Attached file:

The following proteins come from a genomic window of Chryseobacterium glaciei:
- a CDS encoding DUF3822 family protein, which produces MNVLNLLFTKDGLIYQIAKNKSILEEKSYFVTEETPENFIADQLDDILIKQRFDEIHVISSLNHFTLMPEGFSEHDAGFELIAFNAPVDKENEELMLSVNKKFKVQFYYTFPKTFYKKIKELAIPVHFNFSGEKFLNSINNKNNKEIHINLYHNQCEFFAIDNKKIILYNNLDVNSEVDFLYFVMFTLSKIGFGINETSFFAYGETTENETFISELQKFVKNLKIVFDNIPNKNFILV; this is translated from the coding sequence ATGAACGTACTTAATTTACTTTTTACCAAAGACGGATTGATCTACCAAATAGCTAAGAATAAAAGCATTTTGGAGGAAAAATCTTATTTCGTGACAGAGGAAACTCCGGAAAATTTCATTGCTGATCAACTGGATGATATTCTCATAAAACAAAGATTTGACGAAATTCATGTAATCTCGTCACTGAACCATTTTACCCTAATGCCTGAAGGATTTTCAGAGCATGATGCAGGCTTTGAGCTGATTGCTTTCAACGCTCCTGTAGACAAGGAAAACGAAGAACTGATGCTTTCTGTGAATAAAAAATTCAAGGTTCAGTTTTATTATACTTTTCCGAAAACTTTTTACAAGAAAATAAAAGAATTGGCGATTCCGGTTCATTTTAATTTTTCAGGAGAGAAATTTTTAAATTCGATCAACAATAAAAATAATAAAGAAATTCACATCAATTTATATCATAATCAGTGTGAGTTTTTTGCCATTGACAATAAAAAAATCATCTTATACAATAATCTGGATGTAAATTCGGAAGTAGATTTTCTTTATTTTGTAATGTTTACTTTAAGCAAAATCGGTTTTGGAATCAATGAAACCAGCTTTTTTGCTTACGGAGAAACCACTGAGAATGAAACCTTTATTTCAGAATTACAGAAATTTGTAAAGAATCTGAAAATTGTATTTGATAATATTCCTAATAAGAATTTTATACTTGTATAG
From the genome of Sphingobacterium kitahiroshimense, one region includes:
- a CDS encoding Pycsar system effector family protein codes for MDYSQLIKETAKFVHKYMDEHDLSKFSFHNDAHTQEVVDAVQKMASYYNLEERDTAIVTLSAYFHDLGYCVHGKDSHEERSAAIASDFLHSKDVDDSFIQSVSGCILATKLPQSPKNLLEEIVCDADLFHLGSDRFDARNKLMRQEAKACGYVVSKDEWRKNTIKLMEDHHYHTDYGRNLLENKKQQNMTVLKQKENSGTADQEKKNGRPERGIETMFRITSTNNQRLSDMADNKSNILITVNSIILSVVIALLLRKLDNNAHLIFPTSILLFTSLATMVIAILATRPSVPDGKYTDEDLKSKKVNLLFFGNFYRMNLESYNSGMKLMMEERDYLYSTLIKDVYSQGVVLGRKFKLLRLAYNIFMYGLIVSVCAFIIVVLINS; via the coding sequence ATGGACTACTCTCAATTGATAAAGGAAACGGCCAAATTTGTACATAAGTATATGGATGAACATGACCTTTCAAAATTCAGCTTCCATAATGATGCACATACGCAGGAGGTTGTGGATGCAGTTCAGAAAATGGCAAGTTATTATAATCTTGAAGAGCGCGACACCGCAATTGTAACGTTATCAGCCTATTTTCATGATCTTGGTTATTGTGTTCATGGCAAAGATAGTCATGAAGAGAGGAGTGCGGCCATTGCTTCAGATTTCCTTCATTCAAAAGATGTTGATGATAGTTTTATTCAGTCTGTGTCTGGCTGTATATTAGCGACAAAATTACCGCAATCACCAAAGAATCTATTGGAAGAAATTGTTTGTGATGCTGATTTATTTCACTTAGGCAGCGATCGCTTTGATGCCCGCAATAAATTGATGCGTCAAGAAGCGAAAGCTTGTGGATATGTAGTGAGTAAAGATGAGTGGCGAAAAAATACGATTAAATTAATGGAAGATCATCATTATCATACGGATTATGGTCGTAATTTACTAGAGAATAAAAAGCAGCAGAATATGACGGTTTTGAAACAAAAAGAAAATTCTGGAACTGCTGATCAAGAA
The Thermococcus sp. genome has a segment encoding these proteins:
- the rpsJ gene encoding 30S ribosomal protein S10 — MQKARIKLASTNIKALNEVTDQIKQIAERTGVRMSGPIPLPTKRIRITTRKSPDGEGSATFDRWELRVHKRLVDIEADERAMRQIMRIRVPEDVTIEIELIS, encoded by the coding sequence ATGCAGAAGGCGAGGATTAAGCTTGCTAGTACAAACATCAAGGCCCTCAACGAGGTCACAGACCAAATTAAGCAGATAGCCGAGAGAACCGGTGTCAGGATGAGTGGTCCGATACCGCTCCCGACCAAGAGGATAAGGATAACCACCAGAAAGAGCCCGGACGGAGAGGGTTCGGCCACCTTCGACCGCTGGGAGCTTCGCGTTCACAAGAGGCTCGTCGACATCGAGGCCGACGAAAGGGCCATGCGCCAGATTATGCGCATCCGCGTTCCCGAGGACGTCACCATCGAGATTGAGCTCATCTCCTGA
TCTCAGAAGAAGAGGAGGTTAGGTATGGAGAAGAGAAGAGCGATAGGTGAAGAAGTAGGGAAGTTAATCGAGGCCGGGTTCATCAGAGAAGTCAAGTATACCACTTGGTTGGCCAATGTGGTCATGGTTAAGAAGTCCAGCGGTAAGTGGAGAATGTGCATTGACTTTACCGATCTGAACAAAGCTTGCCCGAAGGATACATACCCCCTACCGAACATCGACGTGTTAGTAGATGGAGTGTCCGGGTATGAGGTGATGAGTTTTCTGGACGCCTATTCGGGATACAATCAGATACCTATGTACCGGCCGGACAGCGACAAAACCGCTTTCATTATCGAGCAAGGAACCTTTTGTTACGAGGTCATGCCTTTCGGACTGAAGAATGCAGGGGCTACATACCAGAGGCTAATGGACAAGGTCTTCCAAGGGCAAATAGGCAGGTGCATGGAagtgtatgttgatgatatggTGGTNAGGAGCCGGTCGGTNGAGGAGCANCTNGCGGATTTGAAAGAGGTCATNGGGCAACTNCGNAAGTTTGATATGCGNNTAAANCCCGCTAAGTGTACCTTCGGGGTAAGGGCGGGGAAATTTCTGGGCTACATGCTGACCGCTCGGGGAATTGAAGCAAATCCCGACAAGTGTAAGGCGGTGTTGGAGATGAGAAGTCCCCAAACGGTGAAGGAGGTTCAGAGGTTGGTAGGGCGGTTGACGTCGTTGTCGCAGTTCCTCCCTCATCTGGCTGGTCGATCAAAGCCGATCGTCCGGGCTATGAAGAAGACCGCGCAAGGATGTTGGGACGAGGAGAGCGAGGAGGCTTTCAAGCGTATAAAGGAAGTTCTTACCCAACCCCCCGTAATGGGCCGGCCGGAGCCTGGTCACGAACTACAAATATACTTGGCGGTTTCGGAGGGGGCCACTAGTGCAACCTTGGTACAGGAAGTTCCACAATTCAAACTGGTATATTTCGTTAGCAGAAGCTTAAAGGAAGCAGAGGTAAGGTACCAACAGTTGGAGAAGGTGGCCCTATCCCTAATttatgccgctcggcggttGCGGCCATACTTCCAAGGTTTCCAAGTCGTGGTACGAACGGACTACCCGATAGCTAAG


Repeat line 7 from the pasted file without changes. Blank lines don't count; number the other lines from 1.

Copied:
TCTCAGAAGAAGAGGAGGTTAGGTATGGAGAAGAGAAGAGCGATAGGTGAAGAAGTAGGGAAGTTAATCGAGGCCGGGTTCATCAGAGAAGTCAAGTATACCACTTGGTTGGCCAATGTGGTCATGGTTAAGAAGTCCAGCGGTAAGTGGAGAATGTGCATTGACTTTACCGATCTGAACAAAGCTTGCCCGAAGGATACATACCCCCTACCGAACATCGACGTGTTAGTAGATGGAGTGTCCGGGTATGAGGTGATGAGTTTTCTGGACGCCTATTCGGGATACAATCAGATACCTATGTACCGGCCGGACAGCGACAAAACCGCTTTCATTATCGAGCAAGGAACCTTTTGTTACGAGGTCATGCCTTTCGGACTGAAGAATGCAGGGGCTACATACCAGAGGCTAATGGACAAGGTCTTCCAAGGGCAAATAGGCAGGTGCATGGAagtgtatgttgatgatatggTGGTNAGGAGCCGGTCGGTNGAGGAGCANCTNGCGGATTTGAAAGAGGTCATNGGGCAACTNCGNAAGTTTGATATGCGNNTAAANCCCGCTAAGTGTACCTTCGGGGTAAGGGCGGGGAAATTTCTGGGCTACATGCTGACCGCTCGGGGAATTGAAGCAAATCCCGACAAGTGTAAGGCGGTGTTGGAGATGAGAAGTCCCCAAACGGTGAAGGAGGTTCAGAGGTTGGTAGGGCGGTTGACGTCGTTGTCGCAGTTCCTCCCTCATCTGGCTGGTCGATCAAAGCCGATCGTCCGGGCTATGAAGAAGACCGCGCAAGGATGTTGGGACGAGGAGAGCGAGGAGGCTTTCAAGCGTATAAAGGAAGTTCTTACCCAACCCCCCGTAATGGGCCGGCCGGAGCCTGGTCACGAACTACAAATATACTTGGCGGTTTCGGAGGGGGCCACTAGTGCAACCTTGGTACAGGAAGTTCCACAATTCAAACTGGTATATTTCGTTAGCAGAAGCTTAAAGGAAGCAGAGGTAAGGTACCAACAGTTGGAGAAGGTGGCCCTATCCCTAATttatgccgctcggcggttGCGGCCATACTTCCAAGGTTTCCAAGTCGTGGTACGAACGGACTACCCGATAGCTAAG